One comic book hero (Spiderman) was inspired by creator Stan Lee watching a spider climb up a wall. Another (The Incredible Hulk) came about when Lee combined the story of Frankenstein with The Strange Case of Dr. Jekyll and Mr. Hyde. Now comes one that is based on a coffee-swilling businessman who has no superpowers but managed to create one of the world’s most well-known brands.
Howard Schultz: The Man Behind Starbucks chronicles the life and times of the brand’s CEO as he takes the company from a hippiefied java joint in Seattle's Pike Place Market to a global behemoth in just 32 pages—or the time it takes to consume a venti skim latte and a cinnamon swirl coffee cake.
"After reading (autobiography) Onward: How Starbucks Fought for Its Life Without Losing Its Soul by Howard Schultz, I thought he would be a great subject for a comic book,” Darren G. Davis, the head of publisher Bluewater Productions told Ad Age. “I love telling stories of people who are inspirational like Schultz and have a great back-story."Continue reading...
Posted by Mark J. Miller on February 11, 2013 02:45 PM
Apple co-founder Steve Jobs died before seeing two of his big ideas – an iCar and an iWatch – become reality. But word is that one of those visions may be coming to fruition in the near future.
The computer giant “is experimenting with wristwatch-like devices made of curved glass,” according to The New York Times. The watch will have some of the same functions as a smartphone, but the bulk of information about the gadget – when it might appear, cost, features – remains a mystery.
“Apple’s certainly made a lot of hiring in that area,” Sarah Rotman Epps, a Forrester analyst who specializes in wearable computing and smartphones, told The Times. “Apple is already in the wearable space through its ecosystem partners that make accessories that connect to the iPhone."
She cautioned that an iWatch probably wouldn't be landing on store shelves anytime soon, though.Continue reading...
Posted by Mark J. Miller on February 5, 2013 03:37 PM
When Steve Jobs announced in 2011 that Apple would be using 175 acres of land in Cupertino, Calif. to build a 2.8 million-square-foot office complex, the expectation was that it would be completed in 2015.
It's looking like a mid-2016 opening is more likely. But as plans for a groundbreaking move forward, the company has recently submitted a revised plan to city officials, offering more detailed (and pastoral — see above) glimpses of the futuristic facility for the Apple-obsessed.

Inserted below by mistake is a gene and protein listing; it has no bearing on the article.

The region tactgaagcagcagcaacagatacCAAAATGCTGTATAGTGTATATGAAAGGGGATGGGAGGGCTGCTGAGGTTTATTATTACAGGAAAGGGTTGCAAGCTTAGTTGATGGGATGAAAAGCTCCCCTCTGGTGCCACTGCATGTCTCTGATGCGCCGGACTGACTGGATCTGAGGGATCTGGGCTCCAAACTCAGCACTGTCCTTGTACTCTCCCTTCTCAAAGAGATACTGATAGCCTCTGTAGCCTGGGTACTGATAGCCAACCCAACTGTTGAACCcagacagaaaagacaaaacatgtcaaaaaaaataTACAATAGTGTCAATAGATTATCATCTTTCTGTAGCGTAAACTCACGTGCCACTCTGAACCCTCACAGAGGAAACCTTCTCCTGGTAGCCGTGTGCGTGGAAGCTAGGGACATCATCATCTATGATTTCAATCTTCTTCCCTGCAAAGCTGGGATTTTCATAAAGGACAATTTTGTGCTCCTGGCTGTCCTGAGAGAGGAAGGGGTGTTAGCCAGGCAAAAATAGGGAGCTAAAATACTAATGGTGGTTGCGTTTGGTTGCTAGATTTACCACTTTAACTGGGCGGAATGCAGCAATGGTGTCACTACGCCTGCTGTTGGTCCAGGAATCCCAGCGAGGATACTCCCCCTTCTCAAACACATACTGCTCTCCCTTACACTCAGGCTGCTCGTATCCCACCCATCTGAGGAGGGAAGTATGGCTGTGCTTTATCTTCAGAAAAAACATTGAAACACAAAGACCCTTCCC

Meanwhile, Apple is moving forward with plans for new offices — if however more conventionally designed — in Austin, Texas.Continue reading...
Posted by Mark J. Miller on January 28, 2013 04:06 PM
The Sundance Film Festival has a solid history of showcasing interesting films that have gone on to be big hits, like Little Miss Sunshine, Reservoir Dogs, The Usual Suspects, Clerks, and Hoop Dreams.
But it's looking like Jobs — which stars Ashton Kutcher portraying Apple founder Steve Jobs' quest for glory — may not be one of them.
The film, which closed out the 2013 festival last week, received mixed reviews. The Guardian's Ed Gibbs gave it two out of five stars, calling it “an overly reverential and saccharine view” of Jobs, who died more than a year ago.Continue reading...
Posted by Sheila Shayon on January 17, 2013 02:42 PM
Apple’s clean, simple, cutting-edge approach to retail has influenced the storefront designs of several other brands, including Microsoft. But do digital books and sleek environments signal the imminent future of libraries?
Officials in Bexar County, which surrounds San Antonio, Texas, seem to think so. The San Antonio Express-News reports the county on Tuesday night approved the creation of "the nation's first bookless public library system," with a prototype location expected to open in fall.
"If you want to get an idea what it looks like, go into an Apple store," said Nelson Wolff, a Bexar County judge who propelled the idea forward after reading Walter Isaacson's recent biography of the late Apple visionary Steve Jobs.Continue reading...